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How to Get More Sales for Less Work

By Steve Pavlina of Dexterity Software | Published Jan 22 2001 05:39 PM in Business and Law

product add-on add-ons customers original new release existing buy
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One of the best ways to increase your game sales is obvious: just release a new game. Of course, this is much easier said than done. But what if there were a way to develop and release a new product in just a small fraction of your normal development time, perhaps just a couple weeks or maybe only a few days? And what if you could launch this new product simply by listing it on your existing order form without having to create a demo version or doing any uploading at all? You can accomplish all of this simply by releasing an add-on for one of your existing products.

An add-on is a separate product that piggybacks onto one of your existing products. Typically, it requires installation of the original product to function. Examples include new levels for a game, new images for a screen saver, a set of templates for an HTML editor, and new filters for an image editing program. There are three main ways to increase your sales: acquire more customers, get customers to spend more money, or get customers to buy more frequently. Releasing an add-on can actually help you achieve all three of these simultaneously.

First, add-ons can help you acquire more customers. Listing add-ons on your order form sets you apart from other developers by showing a strong commitment to supporting the original product. Potential customers may also figure that your original product must be a winner if you've decided to release an add-on for it. Add-ons can also increase the amount of time a customer spends playing your game, thus increasing the chance for word-of-mouth sales.

Secondly, add-ons can get customers to spend more money when they buy from you. Many customers will buy an add-on when they purchase the original product, especially if the add-on has an attractive impulse price, so you gain an immediate and permanent sales increase just by listing it on your order form. Some customers who think the price of your original product is a steal will purchase the add-on simply because they expected to spend more. Other customers will purchase the add-on with the original product because they don't want to have to come back and buy it later. If you don't sell add-ons, you are probably leaving extra money on the table that your customers are willing to give you.

Thirdly, add-ons can get your existing customers to buy from you more frequently. Add-ons allow you to offer something new between major releases. People who have already bought from you in the past are likely to be comfortable buying from you again. For a quick boost in sales, announce a new add-on prominently on your web site, in your newsletter, and through any other mediums you may have to reach previous customers.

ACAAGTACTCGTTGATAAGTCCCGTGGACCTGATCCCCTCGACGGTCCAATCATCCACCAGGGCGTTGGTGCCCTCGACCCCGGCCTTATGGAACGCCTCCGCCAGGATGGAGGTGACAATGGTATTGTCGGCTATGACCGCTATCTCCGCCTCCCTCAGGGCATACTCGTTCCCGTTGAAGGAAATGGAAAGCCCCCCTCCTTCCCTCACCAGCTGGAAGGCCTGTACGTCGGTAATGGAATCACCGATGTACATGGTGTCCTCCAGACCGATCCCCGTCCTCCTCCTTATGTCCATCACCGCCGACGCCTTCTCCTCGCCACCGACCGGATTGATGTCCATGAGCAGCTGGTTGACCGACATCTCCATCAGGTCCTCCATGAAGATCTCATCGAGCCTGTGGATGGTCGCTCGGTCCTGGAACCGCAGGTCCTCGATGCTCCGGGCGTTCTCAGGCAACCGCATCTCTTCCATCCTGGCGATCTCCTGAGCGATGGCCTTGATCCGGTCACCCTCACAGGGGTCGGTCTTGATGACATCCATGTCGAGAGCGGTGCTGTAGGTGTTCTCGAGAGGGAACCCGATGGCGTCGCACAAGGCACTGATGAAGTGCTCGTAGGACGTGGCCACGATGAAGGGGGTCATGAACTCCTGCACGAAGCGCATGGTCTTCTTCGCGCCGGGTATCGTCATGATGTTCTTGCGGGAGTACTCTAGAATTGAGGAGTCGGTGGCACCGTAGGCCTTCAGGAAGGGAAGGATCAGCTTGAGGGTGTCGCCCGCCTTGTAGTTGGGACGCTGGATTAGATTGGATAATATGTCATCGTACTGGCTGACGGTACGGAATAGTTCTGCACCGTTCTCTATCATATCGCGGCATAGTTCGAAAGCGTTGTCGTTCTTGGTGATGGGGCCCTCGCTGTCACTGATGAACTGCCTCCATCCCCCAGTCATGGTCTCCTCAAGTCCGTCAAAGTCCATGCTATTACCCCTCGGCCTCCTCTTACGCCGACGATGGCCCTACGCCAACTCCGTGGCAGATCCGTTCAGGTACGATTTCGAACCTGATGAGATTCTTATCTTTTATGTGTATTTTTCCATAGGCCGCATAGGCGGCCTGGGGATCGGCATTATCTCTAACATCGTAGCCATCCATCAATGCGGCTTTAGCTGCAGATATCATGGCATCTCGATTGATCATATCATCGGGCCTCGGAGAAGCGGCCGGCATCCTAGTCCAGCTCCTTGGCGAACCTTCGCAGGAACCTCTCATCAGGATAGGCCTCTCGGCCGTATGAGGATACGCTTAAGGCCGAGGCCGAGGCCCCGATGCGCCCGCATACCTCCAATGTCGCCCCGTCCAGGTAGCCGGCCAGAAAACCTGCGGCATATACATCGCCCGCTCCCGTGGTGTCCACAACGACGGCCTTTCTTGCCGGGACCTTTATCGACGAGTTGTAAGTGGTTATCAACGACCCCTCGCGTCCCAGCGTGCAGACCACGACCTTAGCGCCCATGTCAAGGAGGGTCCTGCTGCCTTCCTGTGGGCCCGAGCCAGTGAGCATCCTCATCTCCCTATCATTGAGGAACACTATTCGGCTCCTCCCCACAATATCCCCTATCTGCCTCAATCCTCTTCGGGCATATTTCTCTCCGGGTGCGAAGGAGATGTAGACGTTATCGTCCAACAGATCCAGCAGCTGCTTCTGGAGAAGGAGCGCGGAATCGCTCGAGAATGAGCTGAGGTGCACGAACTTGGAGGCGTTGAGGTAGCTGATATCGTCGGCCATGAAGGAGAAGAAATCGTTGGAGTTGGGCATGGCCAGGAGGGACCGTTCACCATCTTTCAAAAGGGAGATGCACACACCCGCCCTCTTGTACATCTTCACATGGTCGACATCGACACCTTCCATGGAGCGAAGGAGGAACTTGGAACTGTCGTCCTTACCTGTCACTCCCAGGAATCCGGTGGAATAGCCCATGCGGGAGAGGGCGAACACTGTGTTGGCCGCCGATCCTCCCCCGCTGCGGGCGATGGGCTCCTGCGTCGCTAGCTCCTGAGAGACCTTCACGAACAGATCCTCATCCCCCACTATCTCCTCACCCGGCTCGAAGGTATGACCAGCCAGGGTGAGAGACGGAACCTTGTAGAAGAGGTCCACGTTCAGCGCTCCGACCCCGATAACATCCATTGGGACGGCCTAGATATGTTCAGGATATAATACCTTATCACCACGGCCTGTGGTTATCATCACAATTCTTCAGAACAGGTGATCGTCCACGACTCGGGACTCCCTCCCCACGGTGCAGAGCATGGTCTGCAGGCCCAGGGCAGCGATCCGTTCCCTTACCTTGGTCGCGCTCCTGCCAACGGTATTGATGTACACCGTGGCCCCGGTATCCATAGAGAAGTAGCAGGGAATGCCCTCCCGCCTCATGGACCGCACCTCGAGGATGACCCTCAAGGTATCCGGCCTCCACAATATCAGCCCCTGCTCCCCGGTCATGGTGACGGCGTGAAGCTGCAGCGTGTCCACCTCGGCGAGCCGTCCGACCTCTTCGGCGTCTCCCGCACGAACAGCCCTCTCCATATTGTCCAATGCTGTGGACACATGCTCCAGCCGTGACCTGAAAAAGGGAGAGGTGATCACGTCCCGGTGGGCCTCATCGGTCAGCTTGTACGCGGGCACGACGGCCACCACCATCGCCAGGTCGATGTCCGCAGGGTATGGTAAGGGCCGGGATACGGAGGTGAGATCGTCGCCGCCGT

An add-on can be very quick and easy to develop and requires no demo version or distribution. Designing an add-on is simpler than creating a whole new product because you are building on an existing framework, and often little programming is required. Best of all, you can release an add-on with little risk, and if it succeeds, you can release additional add-ons for the same product. It is possible to eventually be earning more income from add-ons than from the original product.

Even if you sell upgrades or use a subscription model for your existing products, there are compelling reasons to release add-ons as well. First, with minor modifications, you may be able to sell the same add-on for every version, especially if it is only a data file. Also, it gives you a whole separate product to sell in addition to upgrades. Since an add-on doesn’t require a separate demo version or uploading to shareware sites, you can release many add-ons in the time it takes to develop a full version upgrade.

Additionally, you can release multiple add-ons to target specific segments of your market. Split your market into pros vs. beginners, male vs. female, seniors vs. youth, etc., and target specific add-ons at those groups. If you find that one of your games is being played heavily by a certain demographic, consider releasing an add-on for that specific segment. For instance, you can release an expansion pack of insanely difficult levels for experts plus another one of super easy levels for young children. You may also find that many parents will impulse buy a child-oriented add-on for their kids.

Take some time to think of creative ways you could develop a simple add-on for your best product. If you can think of something that might only take a week to create, but you imagine that only one in ten previous customers would likely buy it, would it be worthwhile? I released an expansion pack of 20 additional levels for my game Dweep over a year ago. The pack took only 5% of the time it took to develop the original game, but it was earning 25% as much money as the original and outsold all of my older products by itself. Sales of the original product increased significantly after releasing the expansion pack. I expanded this success by releasing a second expansion pack and then putting both expansion packs together with the original product to create Dweep Gold. That has worked tremendously well, and Dweep Gold is now selling many times more copies each month than the original game did. Now I'm designing all my future products with expandability in mind. So if you're looking for a fast and easy way to increase your sales without taking the time to develop a whole new product, consider expanding one of your existing products. The risk is minimal, but the payoff can be significant.

Copyright © 2000 by Steve Pavlina






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